Much like ADHD, boys are overwhelmingly diagnosed with Asperger's syndrome (AS) more often than girls. Different experts place the ratio at anywhere between 1 girl to every 16 boys and 1 girl to every 10 boys. Some experts believe that the ratio should be closer to one girl to every four boys. Again, as with ADHD, it is speculated that there are several different reasons for the large discrepancy in diagnosing boys and girls:
Symptoms of AS are generally milder in girls - some experts hypothesize that symptoms are not necessarily milder, girls tend to have a higher level of social skills and ability to express emotion. These experts argue that the current diagnostic criteria is based on AS in boys and is compared to the neurotypical behavior of boys and a different scale should be used to determine the level of symptoms in girls. For example, suppose we measured social skills on a scale of 1-10 with 10 being the highest level. We might typically measure a 7 year old boy with a 6 (these are all made up numbers and are for illustration purposes only) and a 7 year old girl with an 8. If we measured children with AS who were the same age, the boy might score a 3 and the girl a 4 or 5. Instead of comparing the AS scores with the scores of other children the same gender and age, medical professionals may compare them to the overall AS score (suppose it is a 3) and say the boy has AS but the girl did not. However, when you compare to scores of neurotypical children (in our example a boy was a 6 and a girl was a 8), both children show a difference between normal development and their current scores. Therefore, the statement symptoms are milder in girls only applies if you compare symptoms in girls to symptoms in boys rather than comparing girls with AS to girls without AS.
It is accepted that girls are quieter and more passive than boys therefore, behaviors typical of AS are accepted more readily in girls - Stereotypes of little girls include words like shy, quiet, passive, well-mannered, pleasant. As parents, we know this is not necessarily the case. Those of us with daughters know they can be aggressive, outgoing, loud, naughty. We know girls come in all sizes and shapes and have all different personalities. However, on a whole, girls tend to be quieter than boys, not as aggressive as boys, and shier than boys. Because of this, symptoms of AS, which include being self-involved with a special interest, less interested in social relationships than their peers and a difficulty getting along with others that can cause a child to prefer being alone, are seen as typical girl behavior and not addressed as readily by parents or medical professionals.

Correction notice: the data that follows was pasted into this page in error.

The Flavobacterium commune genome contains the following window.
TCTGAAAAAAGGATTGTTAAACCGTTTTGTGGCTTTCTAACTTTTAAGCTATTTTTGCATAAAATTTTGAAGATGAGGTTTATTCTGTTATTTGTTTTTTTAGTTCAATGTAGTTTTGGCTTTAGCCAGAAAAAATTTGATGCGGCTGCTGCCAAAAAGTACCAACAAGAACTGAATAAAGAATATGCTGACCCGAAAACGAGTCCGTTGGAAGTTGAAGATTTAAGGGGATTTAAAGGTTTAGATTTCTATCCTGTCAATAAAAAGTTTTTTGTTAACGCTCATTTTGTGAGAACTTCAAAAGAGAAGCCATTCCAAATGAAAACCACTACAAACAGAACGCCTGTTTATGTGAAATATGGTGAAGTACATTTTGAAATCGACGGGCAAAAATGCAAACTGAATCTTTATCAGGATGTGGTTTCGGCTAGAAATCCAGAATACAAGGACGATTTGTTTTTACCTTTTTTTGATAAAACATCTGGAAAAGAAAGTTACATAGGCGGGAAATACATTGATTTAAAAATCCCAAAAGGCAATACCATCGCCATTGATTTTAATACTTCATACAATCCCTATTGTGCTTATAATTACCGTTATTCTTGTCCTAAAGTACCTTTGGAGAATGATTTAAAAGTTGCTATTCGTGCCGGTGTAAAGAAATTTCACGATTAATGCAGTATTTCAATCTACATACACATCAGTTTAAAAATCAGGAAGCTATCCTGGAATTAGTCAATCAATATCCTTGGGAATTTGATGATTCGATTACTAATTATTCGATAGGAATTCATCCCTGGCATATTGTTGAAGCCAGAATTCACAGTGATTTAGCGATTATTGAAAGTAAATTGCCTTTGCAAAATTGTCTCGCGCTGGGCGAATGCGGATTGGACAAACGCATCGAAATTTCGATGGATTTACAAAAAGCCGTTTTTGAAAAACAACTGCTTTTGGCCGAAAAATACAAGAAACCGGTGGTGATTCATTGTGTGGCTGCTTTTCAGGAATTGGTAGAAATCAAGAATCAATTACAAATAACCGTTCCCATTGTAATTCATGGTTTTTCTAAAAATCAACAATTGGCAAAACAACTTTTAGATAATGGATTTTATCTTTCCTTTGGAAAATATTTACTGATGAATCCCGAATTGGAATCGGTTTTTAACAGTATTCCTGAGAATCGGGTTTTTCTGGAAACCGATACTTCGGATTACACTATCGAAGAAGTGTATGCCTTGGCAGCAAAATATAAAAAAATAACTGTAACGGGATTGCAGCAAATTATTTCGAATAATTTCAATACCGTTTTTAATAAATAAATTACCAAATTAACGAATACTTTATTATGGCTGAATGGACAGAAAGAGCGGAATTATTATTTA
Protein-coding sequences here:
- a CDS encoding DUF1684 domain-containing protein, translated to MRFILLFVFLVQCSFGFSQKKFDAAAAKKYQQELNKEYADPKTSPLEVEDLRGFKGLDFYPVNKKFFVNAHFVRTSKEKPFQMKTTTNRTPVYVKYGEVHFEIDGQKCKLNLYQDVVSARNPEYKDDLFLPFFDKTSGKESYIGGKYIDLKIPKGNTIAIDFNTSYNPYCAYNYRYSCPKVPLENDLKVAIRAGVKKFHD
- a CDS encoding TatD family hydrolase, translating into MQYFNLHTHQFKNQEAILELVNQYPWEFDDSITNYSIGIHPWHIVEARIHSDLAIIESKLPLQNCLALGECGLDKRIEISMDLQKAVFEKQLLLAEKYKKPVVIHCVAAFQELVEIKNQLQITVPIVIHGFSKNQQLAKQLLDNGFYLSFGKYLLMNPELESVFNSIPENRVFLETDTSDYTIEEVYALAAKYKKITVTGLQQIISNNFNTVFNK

Aggressiveness and temper problems may be one of the reasons boys are referred for evaluation, because girls are not generally as aggressive, they are not referred for diagnosis - The squeaky wheel gets the grease, that's how the saying goes and it is just as true in AS as in cars. A child who is aggressive is more likely to see a doctor for behavioral issues than the shy little girl. This is one of the reasons more boys are diagnosed with ADHD than girls and one of the reasons more boys are diagnosed with Asperger's.
Girls are more apt to have one or two friends who help in navigating social situations and who are more likely to provide comfort when upset - One of the hallmark symptoms of AS is social difficulties. Children with AS don't understand the social nuances and have a hard time making and keeping friends. Young girls, however, are more likely to have at least one friend. This friend may help in two ways. The first is by helping her through social situations. Girls with AS have a higher ability to mimic others and can copy her friend's behavior, making it seem as if she has the same social skills. Because girls are more nurturing than boys, her friend may take on the role of "mother" guiding the child with AS in conversation and explaining social cues. The second way the friend helps is by providing a "shoulder" when upset. Boys may vent their frustration by acting out, but girls, especially those who have someone to lean on, are better able to manage their emotions.
Special interests for girls are typically more mainstream, such as animals or classic literature - Boys with AS have special interests that are as varied as the children themselves. However, research has shown that many of their special interests revolve around science and transportation. Special interests can include weather, dinosaurs, trains or trucks. For girls, special interests are more typical of what other girls are also interested in. Young girls often focus on animals, such as horses or dogs, and as they grow they may focus on classic literature, showing great interest in reading Shakespeare or poetry. Because these interests are seen as typical interests in girls, they do not draw as much notice. In AS, however, it is not necessarily the topic of interest but the intensity of the interest. Children with AS often have an intense, all-consuming interest in a specific topic.
As research into AS continues, we will undoubtedly see a more balanced approach to recognizing AS in both boys and girls. As this happens, the number of disagnoses may suddenly jump, leaving us wondering if girls were previously underdiagnosed or are now being overdiagnosed. Many researchers believe the answer is that girls are currently underdiagnosed.
Atwood, Tony, Asperger's and Girls, 2006, Future Horizons
Simone, Rudy, Aspergirls: Empowering Females with Asperger Syndrome, 2010, Jessica Kinglsey Pub
Published On: July 28, 2011